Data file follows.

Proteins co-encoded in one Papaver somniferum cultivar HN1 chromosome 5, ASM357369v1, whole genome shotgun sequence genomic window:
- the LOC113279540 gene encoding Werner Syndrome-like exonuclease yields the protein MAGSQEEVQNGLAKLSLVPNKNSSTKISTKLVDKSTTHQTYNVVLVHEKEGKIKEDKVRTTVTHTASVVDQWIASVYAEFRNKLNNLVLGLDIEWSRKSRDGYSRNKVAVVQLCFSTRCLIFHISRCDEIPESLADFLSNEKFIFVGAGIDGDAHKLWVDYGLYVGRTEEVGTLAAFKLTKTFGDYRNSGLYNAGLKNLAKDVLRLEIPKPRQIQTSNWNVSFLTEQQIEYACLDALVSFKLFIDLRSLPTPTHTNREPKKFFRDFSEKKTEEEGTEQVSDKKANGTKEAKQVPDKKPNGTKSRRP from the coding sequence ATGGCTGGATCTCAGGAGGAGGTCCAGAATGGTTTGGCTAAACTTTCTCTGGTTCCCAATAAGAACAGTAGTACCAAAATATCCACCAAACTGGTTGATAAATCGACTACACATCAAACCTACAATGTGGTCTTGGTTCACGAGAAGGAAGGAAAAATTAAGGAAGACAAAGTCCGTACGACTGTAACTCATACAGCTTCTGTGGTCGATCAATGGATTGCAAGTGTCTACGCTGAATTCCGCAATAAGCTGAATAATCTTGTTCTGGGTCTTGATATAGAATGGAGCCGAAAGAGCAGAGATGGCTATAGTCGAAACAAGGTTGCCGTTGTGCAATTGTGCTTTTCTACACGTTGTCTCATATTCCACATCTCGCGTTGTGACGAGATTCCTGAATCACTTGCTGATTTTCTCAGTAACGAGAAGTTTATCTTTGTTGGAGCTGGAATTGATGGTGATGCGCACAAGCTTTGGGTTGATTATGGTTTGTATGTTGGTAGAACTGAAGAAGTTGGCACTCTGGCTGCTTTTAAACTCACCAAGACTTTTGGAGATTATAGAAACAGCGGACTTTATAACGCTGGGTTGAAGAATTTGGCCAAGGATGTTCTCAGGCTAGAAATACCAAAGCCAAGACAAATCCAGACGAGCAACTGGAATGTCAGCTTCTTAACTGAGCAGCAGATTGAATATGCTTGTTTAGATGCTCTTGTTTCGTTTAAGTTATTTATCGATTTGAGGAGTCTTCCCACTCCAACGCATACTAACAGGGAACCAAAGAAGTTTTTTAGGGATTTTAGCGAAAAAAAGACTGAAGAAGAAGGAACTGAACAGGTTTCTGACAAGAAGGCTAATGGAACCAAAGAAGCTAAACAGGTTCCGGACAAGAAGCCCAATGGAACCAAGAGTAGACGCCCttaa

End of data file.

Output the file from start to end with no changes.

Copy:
Proteins co-encoded in one Papaver somniferum cultivar HN1 chromosome 5, ASM357369v1, whole genome shotgun sequence genomic window:
- the LOC113279540 gene encoding Werner Syndrome-like exonuclease yields the protein MAGSQEEVQNGLAKLSLVPNKNSSTKISTKLVDKSTTHQTYNVVLVHEKEGKIKEDKVRTTVTHTASVVDQWIASVYAEFRNKLNNLVLGLDIEWSRKSRDGYSRNKVAVVQLCFSTRCLIFHISRCDEIPESLADFLSNEKFIFVGAGIDGDAHKLWVDYGLYVGRTEEVGTLAAFKLTKTFGDYRNSGLYNAGLKNLAKDVLRLEIPKPRQIQTSNWNVSFLTEQQIEYACLDALVSFKLFIDLRSLPTPTHTNREPKKFFRDFSEKKTEEEGTEQVSDKKANGTKEAKQVPDKKPNGTKSRRP from the coding sequence ATGGCTGGATCTCAGGAGGAGGTCCAGAATGGTTTGGCTAAACTTTCTCTGGTTCCCAATAAGAACAGTAGTACCAAAATATCCACCAAACTGGTTGATAAATCGACTACACATCAAACCTACAATGTGGTCTTGGTTCACGAGAAGGAAGGAAAAATTAAGGAAGACAAAGTCCGTACGACTGTAACTCATACAGCTTCTGTGGTCGATCAATGGATTGCAAGTGTCTACGCTGAATTCCGCAATAAGCTGAATAATCTTGTTCTGGGTCTTGATATAGAATGGAGCCGAAAGAGCAGAGATGGCTATAGTCGAAACAAGGTTGCCGTTGTGCAATTGTGCTTTTCTACACGTTGTCTCATATTCCACATCTCGCGTTGTGACGAGATTCCTGAATCACTTGCTGATTTTCTCAGTAACGAGAAGTTTATCTTTGTTGGAGCTGGAATTGATGGTGATGCGCACAAGCTTTGGGTTGATTATGGTTTGTATGTTGGTAGAACTGAAGAAGTTGGCACTCTGGCTGCTTTTAAACTCACCAAGACTTTTGGAGATTATAGAAACAGCGGACTTTATAACGCTGGGTTGAAGAATTTGGCCAAGGATGTTCTCAGGCTAGAAATACCAAAGCCAAGACAAATCCAGACGAGCAACTGGAATGTCAGCTTCTTAACTGAGCAGCAGATTGAATATGCTTGTTTAGATGCTCTTGTTTCGTTTAAGTTATTTATCGATTTGAGGAGTCTTCCCACTCCAACGCATACTAACAGGGAACCAAAGAAGTTTTTTAGGGATTTTAGCGAAAAAAAGACTGAAGAAGAAGGAACTGAACAGGTTTCTGACAAGAAGGCTAATGGAACCAAAGAAGCTAAACAGGTTCCGGACAAGAAGCCCAATGGAACCAAGAGTAGACGCCCttaa